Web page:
Monday, January 25, 2016

Supplemental Response #2: The Sheik, Twilight and praised unhealthy relationships

I don't think many, if any of us, would disagree that The Sheik was quite ridiculous in terms of race and sex. From the Sheik being revealed as the son of Europeans - because God forbid the pretty young English woman fall in love with someone who's not white, says the 1920s - to Lady Diana eventually falling in love with her attractive captor in an odd Stockholm Syndrome sort of way while the unattractive, actually non-European captor becomes The True Villain, the film has multiple ideas that made the class giggle and which just wouldn't sell in the 21st century.
But, really, wouldn't it? While watching the film, as horrified as I was with the rest of the class, I realized that this is the sort of thing I would've loved when I was younger. Around the 8th grade, when I was about 14, all of my friends and I became enamored with Twilight, where a previously completely independent young girl wants to give up her whole life, including family, friends and freedom, to remain forever by the side of a vampire boyfriend who became progressively more controlling and abusive throughout the film series. But none of us cared - the vampire sounded pretty, and sparkly.
When the Twilight films came out they were an immediate hit, regardless of being total garbage. Robert Pattinson became a heartthrob for many women all over the world, even if the character he played, Edward Cullen, would go so far as to cut the cables of Bella Swan's car to make sure she wouldn't go see her werewolf best friend. Yet Bella was torn between her love for Edward and Jacob, the aforementioned werewolf, both of whom thought they knew what was best for her. At the heart of The Sheik, this is also somewhat the same message. It doesn't matter that Diana is independent, that she loves to travel, and that she wishes to go back home. The Sheik knows what's 'best' for her, which is to stay with him and become his wife in the middle of the desert. These narratives tell us that men must save women from themselves, since the women don't "really know" what they want or need. It's astonishing that they've actually changed very little within the last hundred years.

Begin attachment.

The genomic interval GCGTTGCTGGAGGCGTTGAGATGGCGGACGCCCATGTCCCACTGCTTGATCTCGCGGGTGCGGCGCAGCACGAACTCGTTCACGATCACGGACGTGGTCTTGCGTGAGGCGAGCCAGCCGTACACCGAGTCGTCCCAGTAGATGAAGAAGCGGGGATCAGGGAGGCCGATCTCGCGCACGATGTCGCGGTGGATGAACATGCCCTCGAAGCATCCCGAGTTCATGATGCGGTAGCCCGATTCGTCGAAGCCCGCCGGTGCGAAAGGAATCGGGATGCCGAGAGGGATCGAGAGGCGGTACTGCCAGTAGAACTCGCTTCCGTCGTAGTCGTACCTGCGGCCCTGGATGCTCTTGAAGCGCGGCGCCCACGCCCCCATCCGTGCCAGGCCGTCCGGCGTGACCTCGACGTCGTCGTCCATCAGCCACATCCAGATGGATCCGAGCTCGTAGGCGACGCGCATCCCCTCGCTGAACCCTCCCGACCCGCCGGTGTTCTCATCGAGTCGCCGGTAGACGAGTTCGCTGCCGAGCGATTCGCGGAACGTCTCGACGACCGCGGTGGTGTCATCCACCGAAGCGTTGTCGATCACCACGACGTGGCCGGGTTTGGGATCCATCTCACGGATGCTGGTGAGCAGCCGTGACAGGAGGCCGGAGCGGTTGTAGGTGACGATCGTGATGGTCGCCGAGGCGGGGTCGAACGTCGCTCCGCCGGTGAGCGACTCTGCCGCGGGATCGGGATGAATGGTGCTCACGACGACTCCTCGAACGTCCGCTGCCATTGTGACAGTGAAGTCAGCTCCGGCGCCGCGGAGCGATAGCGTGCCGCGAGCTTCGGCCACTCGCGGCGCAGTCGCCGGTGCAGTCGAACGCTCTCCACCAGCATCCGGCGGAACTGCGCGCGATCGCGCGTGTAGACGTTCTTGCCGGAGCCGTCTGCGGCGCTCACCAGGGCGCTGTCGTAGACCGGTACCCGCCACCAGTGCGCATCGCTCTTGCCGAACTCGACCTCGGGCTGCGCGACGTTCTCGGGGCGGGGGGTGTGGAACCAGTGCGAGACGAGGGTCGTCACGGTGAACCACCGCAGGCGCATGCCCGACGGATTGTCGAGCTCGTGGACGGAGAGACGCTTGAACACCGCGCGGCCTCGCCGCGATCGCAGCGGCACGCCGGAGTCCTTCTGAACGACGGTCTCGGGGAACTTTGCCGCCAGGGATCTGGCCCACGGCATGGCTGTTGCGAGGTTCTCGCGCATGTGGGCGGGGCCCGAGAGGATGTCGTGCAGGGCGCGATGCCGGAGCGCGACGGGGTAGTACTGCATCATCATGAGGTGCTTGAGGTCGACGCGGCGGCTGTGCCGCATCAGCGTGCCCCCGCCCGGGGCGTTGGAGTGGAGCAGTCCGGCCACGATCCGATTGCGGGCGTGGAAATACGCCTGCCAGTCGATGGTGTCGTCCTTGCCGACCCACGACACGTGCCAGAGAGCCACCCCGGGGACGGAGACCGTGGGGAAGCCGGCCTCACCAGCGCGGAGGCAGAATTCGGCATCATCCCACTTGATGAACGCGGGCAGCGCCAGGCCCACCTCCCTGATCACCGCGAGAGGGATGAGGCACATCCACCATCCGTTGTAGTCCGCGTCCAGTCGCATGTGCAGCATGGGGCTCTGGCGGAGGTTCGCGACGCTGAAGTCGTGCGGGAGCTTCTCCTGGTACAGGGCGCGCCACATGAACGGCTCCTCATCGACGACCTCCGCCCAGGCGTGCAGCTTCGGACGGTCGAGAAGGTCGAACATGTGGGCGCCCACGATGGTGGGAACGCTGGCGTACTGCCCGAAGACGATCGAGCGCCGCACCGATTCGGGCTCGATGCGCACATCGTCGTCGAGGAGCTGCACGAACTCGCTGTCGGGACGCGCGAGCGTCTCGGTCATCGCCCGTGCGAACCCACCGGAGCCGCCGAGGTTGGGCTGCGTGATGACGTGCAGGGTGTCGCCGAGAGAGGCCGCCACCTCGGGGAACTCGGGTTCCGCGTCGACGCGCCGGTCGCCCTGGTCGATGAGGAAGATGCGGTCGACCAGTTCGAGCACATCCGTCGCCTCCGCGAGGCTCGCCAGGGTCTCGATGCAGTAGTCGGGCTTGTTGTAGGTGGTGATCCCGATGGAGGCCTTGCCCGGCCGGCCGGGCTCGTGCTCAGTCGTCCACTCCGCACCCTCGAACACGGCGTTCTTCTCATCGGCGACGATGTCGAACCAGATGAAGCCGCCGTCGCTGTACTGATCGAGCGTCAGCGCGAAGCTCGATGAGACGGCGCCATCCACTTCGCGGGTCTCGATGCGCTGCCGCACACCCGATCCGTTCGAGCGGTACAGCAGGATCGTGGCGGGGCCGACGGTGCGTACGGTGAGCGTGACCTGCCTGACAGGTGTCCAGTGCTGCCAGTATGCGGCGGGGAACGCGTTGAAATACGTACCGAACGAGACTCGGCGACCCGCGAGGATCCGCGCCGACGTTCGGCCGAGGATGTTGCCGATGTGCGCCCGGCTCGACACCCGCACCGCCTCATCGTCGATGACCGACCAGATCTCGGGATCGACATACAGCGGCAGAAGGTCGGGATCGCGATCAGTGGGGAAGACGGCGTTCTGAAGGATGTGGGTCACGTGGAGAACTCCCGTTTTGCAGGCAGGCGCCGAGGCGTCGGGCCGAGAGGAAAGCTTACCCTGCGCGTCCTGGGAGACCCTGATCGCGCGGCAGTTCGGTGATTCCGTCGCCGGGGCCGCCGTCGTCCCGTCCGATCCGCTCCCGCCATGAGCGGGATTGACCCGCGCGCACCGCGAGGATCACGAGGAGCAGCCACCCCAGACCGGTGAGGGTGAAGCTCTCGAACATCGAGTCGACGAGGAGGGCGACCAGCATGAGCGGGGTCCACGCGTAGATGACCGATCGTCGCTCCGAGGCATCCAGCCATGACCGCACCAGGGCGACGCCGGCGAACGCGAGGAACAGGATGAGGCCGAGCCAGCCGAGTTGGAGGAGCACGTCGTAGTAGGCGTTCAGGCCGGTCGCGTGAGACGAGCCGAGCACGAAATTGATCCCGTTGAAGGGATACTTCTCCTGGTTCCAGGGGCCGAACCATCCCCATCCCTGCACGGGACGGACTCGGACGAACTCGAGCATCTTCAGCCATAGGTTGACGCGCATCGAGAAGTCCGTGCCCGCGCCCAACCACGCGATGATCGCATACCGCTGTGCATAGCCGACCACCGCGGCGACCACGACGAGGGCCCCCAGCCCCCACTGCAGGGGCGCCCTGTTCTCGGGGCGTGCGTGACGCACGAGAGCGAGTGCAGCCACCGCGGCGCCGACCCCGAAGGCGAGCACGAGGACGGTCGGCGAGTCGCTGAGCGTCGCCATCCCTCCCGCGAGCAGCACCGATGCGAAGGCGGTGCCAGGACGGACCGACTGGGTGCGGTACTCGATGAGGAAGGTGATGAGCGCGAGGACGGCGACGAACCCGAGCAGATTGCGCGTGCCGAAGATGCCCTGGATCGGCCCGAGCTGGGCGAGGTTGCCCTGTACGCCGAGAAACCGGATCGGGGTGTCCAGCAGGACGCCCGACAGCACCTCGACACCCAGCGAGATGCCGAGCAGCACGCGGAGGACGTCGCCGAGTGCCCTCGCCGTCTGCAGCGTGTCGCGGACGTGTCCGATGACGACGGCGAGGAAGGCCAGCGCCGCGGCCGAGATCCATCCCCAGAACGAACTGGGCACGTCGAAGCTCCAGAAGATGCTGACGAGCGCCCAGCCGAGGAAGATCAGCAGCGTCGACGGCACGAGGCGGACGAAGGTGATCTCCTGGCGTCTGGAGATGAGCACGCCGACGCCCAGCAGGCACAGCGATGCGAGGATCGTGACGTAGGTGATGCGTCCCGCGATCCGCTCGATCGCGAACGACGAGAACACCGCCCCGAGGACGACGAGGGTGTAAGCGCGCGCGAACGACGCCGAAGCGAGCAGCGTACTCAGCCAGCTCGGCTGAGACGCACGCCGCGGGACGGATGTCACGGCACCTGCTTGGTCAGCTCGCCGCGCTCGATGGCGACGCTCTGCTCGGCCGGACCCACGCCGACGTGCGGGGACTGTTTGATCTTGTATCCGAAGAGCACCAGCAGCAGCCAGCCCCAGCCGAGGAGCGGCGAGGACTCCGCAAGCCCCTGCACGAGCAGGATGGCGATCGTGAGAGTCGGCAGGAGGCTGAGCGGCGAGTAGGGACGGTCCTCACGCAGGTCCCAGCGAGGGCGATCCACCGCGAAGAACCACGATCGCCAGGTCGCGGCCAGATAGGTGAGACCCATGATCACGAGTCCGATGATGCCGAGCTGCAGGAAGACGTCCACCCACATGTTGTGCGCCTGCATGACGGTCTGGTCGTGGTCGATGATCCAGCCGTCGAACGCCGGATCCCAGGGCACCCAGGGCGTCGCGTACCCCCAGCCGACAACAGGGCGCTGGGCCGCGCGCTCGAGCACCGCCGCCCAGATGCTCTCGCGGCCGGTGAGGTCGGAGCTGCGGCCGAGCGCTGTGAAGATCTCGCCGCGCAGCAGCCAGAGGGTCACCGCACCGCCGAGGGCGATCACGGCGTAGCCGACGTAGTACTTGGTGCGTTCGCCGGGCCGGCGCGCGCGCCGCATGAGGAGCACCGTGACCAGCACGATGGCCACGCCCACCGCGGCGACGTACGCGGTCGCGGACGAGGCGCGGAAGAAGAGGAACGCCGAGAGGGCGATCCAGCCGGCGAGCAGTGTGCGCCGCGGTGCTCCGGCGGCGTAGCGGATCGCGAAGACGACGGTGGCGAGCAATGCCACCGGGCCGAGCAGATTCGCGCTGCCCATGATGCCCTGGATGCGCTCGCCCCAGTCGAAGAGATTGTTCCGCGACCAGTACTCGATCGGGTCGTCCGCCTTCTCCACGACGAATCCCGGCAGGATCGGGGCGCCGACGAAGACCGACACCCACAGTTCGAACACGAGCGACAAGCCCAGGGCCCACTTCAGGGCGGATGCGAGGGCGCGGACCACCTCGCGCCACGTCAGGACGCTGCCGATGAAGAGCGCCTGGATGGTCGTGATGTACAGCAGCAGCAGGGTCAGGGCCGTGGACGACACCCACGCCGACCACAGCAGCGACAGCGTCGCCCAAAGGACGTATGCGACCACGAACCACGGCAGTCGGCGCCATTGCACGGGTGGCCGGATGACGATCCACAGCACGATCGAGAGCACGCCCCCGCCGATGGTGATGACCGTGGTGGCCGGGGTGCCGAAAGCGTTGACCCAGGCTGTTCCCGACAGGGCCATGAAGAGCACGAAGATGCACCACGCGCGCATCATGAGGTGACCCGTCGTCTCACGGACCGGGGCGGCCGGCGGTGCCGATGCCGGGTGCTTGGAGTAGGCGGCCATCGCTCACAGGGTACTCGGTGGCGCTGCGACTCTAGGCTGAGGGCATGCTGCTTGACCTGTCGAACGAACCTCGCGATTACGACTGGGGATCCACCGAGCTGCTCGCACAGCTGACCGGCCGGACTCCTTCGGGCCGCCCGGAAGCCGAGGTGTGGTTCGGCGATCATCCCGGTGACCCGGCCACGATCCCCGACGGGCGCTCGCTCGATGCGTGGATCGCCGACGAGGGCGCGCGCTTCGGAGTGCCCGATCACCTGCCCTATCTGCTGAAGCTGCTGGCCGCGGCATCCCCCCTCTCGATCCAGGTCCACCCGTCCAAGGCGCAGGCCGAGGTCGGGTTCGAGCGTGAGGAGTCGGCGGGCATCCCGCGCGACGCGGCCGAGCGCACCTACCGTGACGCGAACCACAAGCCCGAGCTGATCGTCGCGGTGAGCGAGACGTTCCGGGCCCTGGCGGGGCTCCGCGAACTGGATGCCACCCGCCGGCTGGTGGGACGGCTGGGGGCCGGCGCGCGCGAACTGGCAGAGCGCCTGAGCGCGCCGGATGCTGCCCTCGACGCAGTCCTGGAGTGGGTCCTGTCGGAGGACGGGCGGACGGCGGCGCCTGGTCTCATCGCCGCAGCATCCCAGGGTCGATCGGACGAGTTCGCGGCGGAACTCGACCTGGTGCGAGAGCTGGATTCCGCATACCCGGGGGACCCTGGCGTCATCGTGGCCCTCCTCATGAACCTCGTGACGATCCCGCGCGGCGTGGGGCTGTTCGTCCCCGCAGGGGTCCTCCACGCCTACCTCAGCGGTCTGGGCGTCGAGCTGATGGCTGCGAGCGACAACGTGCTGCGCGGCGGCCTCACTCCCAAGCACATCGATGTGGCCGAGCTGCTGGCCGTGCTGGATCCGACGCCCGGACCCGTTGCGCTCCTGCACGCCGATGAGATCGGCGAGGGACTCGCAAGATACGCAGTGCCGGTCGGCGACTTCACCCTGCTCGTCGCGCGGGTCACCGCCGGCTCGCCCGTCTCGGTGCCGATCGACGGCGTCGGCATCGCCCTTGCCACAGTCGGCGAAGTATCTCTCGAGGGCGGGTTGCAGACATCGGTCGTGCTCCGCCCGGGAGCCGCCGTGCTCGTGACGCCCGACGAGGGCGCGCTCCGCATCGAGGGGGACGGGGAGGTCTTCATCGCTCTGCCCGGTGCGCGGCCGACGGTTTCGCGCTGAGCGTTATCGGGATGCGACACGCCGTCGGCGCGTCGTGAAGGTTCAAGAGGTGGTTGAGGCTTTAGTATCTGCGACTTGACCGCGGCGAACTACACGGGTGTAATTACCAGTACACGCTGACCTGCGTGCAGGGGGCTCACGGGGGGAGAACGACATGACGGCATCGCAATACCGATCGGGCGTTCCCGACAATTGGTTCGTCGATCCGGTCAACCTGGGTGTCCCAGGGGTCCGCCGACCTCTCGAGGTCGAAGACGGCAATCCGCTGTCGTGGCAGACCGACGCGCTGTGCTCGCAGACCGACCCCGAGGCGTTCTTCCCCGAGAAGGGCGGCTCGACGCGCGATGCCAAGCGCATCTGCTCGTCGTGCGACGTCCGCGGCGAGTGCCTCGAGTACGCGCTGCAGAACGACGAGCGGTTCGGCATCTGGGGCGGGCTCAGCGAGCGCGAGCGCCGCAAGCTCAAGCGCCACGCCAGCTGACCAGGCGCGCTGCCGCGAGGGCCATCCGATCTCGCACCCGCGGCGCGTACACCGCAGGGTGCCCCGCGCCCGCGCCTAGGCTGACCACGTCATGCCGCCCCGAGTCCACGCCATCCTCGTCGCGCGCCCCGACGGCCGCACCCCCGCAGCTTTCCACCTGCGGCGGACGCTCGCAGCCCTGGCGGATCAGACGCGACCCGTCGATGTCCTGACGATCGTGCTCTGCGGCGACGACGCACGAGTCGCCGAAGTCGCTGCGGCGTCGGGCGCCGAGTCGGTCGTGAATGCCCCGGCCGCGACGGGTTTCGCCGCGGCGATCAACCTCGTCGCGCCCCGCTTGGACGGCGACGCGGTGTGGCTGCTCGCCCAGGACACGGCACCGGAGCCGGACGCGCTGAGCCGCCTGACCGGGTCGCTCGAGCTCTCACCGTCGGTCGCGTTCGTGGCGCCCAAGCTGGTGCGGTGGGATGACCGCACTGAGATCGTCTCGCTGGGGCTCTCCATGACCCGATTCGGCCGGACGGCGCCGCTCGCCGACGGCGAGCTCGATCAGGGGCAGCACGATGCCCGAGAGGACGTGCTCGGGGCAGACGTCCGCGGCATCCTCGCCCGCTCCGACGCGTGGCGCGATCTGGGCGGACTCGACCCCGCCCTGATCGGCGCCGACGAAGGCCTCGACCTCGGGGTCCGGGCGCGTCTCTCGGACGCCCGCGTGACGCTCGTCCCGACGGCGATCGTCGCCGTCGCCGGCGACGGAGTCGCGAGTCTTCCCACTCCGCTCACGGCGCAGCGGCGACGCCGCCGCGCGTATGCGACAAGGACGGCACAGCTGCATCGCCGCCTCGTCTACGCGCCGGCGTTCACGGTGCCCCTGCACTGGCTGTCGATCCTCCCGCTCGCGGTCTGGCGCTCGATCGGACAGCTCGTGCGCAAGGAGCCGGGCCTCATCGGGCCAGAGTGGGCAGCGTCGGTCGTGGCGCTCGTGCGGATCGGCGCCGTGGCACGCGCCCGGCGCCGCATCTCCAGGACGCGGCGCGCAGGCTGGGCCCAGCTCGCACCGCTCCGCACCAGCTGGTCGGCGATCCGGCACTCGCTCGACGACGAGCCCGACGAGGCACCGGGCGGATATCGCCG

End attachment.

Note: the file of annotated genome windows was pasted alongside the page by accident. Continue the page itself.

And of course, there's little reason for them to change. Young girls everywhere are indoctrinated into this mindset from a very young age. Beauty and the Beast is an equally similar narrative - it does not matter that the male lead is originally a monster attempting to contain the female lead, in the end they fall in love, she realizes just how pretty he is and they live happily ever after. And in adult films, we indulge this story with which we've been brainwashed while looking on at stars like Rudolph Valentino or Robert Pattinson. The pill becomes much easier to swallow when it's been coated with a pretty face, as women give up everything but the man while men only gain out of these situations. Sometimes, the narrative even encroaches 'scandalous' territory with more 'liberated' approaches, like 50 Shades of Grey. But in the end, you still have a trapped woman, a controlling man and an unhealthy relationship we're told from our youth to revere as pictures of true love. Bella may have a motorcycle, Belle may have her books and Anastasia Steele may have her blindfolds, but at the heart of each and every one of these modern stories, they're all equally as helpless and outdated as The Sheik's Diana Mayo.

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